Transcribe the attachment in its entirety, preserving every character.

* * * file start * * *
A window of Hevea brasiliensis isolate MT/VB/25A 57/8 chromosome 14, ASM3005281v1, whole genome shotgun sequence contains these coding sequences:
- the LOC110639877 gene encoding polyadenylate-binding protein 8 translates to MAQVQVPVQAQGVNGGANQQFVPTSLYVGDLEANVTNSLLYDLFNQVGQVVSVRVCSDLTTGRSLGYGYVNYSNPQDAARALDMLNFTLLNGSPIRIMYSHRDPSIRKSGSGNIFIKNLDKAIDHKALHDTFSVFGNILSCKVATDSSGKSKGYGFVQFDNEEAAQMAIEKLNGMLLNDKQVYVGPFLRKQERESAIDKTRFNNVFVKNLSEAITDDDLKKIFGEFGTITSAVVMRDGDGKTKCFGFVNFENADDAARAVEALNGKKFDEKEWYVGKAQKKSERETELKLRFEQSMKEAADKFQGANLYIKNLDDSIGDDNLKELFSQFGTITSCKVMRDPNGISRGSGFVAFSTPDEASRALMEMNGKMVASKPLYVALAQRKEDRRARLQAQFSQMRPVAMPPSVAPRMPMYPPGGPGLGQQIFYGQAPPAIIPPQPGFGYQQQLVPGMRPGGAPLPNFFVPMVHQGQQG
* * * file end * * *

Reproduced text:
A window of Hevea brasiliensis isolate MT/VB/25A 57/8 chromosome 14, ASM3005281v1, whole genome shotgun sequence contains these coding sequences:
- the LOC110639877 gene encoding polyadenylate-binding protein 8 translates to MAQVQVPVQAQGVNGGANQQFVPTSLYVGDLEANVTNSLLYDLFNQVGQVVSVRVCSDLTTGRSLGYGYVNYSNPQDAARALDMLNFTLLNGSPIRIMYSHRDPSIRKSGSGNIFIKNLDKAIDHKALHDTFSVFGNILSCKVATDSSGKSKGYGFVQFDNEEAAQMAIEKLNGMLLNDKQVYVGPFLRKQERESAIDKTRFNNVFVKNLSEAITDDDLKKIFGEFGTITSAVVMRDGDGKTKCFGFVNFENADDAARAVEALNGKKFDEKEWYVGKAQKKSERETELKLRFEQSMKEAADKFQGANLYIKNLDDSIGDDNLKELFSQFGTITSCKVMRDPNGISRGSGFVAFSTPDEASRALMEMNGKMVASKPLYVALAQRKEDRRARLQAQFSQMRPVAMPPSVAPRMPMYPPGGPGLGQQIFYGQAPPAIIPPQPGFGYQQQLVPGMRPGGAPLPNFFVPMVHQGQQG